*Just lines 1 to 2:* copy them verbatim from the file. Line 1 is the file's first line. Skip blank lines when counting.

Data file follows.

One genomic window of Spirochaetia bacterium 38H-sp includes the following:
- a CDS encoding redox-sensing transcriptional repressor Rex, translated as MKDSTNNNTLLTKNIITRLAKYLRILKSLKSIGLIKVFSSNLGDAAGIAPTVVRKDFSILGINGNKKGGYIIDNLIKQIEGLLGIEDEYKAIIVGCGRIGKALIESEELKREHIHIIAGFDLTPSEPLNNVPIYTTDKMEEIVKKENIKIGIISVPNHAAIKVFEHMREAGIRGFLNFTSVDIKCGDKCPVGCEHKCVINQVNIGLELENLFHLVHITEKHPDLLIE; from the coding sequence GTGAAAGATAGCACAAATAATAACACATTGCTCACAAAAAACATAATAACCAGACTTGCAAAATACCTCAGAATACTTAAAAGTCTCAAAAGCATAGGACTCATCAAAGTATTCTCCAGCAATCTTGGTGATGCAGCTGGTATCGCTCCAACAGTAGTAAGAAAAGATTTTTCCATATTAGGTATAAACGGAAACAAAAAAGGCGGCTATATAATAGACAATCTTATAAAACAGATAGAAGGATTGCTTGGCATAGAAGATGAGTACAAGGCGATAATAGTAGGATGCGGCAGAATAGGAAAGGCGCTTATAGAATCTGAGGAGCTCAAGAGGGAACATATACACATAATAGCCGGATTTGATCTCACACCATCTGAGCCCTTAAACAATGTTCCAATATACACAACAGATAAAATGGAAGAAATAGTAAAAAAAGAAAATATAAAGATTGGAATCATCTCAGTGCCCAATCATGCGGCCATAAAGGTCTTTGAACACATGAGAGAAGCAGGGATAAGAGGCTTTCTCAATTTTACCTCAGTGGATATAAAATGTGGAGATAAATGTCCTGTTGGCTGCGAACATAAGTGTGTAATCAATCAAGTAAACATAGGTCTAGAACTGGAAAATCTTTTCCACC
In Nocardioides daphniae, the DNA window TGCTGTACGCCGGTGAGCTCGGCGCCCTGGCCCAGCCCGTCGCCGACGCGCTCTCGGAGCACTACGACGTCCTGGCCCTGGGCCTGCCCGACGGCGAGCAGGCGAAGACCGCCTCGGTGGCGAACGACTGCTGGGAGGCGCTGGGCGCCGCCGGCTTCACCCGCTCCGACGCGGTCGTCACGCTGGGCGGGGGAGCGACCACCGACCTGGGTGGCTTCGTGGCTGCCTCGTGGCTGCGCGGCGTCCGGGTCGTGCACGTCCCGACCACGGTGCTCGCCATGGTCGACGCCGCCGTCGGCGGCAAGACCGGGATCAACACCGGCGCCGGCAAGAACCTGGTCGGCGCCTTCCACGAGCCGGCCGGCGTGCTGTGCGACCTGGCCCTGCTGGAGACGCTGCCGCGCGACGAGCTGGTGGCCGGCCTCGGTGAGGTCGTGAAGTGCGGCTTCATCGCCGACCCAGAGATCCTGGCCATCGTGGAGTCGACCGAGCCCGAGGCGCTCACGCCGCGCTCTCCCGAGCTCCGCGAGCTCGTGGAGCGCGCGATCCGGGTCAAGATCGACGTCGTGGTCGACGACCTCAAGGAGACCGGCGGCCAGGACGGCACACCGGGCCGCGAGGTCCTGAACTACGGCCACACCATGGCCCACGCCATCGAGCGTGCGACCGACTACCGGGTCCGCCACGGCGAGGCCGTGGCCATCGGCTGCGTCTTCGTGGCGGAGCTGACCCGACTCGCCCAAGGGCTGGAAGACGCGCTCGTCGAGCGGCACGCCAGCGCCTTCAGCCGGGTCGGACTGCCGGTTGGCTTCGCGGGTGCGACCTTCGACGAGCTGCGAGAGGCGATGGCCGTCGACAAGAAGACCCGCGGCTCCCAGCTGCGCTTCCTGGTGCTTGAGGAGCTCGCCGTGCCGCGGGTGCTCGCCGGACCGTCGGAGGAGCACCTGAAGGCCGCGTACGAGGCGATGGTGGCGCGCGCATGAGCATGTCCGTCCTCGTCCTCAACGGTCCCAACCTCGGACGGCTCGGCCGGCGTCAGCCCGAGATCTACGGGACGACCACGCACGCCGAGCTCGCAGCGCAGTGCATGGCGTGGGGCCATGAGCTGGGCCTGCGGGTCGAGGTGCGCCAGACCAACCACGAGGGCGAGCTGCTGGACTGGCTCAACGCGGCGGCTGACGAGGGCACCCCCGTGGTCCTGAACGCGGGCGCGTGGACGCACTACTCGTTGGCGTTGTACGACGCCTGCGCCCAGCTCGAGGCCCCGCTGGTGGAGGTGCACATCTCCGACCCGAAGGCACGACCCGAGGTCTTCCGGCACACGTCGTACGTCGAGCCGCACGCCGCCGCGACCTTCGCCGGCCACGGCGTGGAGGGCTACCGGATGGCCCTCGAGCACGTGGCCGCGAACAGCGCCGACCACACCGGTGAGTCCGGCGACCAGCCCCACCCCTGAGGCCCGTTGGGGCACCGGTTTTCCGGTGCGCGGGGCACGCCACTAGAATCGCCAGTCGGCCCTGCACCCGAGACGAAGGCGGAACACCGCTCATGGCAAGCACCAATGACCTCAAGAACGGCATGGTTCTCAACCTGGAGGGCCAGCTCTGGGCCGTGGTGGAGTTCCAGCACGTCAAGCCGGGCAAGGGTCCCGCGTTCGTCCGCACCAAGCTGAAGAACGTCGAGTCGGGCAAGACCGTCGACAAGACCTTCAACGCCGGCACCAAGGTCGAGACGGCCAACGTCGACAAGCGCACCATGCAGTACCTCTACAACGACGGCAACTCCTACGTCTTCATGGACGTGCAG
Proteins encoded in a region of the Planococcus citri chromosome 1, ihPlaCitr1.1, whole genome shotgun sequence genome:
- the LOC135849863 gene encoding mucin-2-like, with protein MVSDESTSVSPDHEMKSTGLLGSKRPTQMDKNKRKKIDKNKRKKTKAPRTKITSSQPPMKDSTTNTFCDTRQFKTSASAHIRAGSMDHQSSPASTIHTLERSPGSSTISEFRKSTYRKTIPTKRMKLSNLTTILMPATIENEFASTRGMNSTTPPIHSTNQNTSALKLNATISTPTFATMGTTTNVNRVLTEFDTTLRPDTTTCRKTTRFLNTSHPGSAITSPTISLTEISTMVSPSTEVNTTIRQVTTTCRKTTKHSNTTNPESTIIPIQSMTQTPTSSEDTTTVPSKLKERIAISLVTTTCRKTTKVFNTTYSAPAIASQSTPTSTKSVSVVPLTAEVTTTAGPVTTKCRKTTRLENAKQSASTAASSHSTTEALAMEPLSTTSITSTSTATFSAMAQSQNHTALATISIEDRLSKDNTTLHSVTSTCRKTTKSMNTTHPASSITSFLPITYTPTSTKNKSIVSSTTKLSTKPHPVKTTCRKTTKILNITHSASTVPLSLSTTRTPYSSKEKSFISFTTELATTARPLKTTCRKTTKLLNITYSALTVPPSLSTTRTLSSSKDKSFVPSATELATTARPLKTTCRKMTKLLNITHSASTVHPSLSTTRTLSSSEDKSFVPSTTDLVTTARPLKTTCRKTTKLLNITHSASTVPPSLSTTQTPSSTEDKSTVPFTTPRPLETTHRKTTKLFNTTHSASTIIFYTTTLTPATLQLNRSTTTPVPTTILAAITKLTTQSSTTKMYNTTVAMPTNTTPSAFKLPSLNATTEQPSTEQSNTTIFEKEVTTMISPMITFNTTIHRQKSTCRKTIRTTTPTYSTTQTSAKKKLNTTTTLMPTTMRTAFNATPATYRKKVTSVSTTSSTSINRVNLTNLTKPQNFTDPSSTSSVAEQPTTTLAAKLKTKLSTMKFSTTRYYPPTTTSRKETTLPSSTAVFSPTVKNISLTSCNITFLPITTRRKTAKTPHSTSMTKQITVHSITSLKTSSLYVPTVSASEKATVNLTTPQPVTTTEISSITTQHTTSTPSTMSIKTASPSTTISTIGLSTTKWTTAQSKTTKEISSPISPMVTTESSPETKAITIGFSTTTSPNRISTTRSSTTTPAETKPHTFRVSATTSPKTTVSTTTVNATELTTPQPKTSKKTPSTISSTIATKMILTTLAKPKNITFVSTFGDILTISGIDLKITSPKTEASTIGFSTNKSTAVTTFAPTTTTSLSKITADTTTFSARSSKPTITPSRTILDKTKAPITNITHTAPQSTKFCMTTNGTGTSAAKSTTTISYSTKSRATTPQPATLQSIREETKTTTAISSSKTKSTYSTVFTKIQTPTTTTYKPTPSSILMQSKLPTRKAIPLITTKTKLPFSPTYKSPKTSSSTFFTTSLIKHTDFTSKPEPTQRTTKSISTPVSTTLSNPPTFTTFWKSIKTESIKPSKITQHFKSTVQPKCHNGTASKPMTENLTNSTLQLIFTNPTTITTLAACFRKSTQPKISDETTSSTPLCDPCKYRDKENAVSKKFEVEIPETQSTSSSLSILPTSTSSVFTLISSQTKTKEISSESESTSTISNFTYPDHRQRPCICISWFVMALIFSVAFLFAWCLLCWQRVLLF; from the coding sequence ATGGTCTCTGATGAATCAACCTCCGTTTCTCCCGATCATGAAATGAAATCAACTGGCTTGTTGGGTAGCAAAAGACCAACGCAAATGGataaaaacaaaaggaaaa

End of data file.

One genomic window of Spirochaetia bacterium 38H-sp includes the following:
- a CDS encoding redox-sensing transcriptional repressor Rex, translated as MKDSTNNNTLLTKNIITRLAKYLRILKSLKSIGLIKVFSSNLGDAAGIAPTVVRKDFSILGINGNKKGGYIIDNLIKQIEGLLGIEDEYKAIIVGCGRIGKALIESEELKREHIHIIAGFDLTPSEPLNNVPIYTTDKMEEIVKKENIKIGIISVPNHAAIKVFEHMREAGIRGFLNFTSVDIKCGDKCPVGCEHKCVINQVNIGLELENLFHLVHITEKHPDLLIE; from the coding sequence GTGAAAGATAGCACAAATAATAACACATTGCTCACAAAAAACATAATAACCAGACTTGCAAAATACCTCAGAATACTTAAAAGTCTCAAAAGCATAGGACTCATCAAAGTATTCTCCAGCAATCTTGGTGATGCAGCTGGTATCGCTCCAACAGTAGTAAGAAAAGATTTTTCCATATTAGGTATAAACGGAAACAAAAAAGGCGGCTATATAATAGACAATCTTATAAAACAGATAGAAGGATTGCTTGGCATAGAAGATGAGTACAAGGCGATAATAGTAGGATGCGGCAGAATAGGAAAGGCGCTTATAGAATCTGAGGAGCTCAAGAGGGAACATATACACATAATAGCCGGATTTGATCTCACACCATCTGAGCCCTTAAACAATGTTCCAATATACACAACAGATAAAATGGAAGAAATAGTAAAAAAAGAAAATATAAAGATTGGAATCATCTCAGTGCCCAATCATGCGGCCATAAAGGTCTTTGAACACATGAGAGAAGCAGGGATAAGAGGCTTTCTCAATTTTACCTCAGTGGATATAAAATGTGGAGATAAATGTCCTGTTGGCTGCGAACATAAGTGTGTAATCAATCAAGTAAACATAGGTCTAGAACTGGAAAATCTTTTCCACC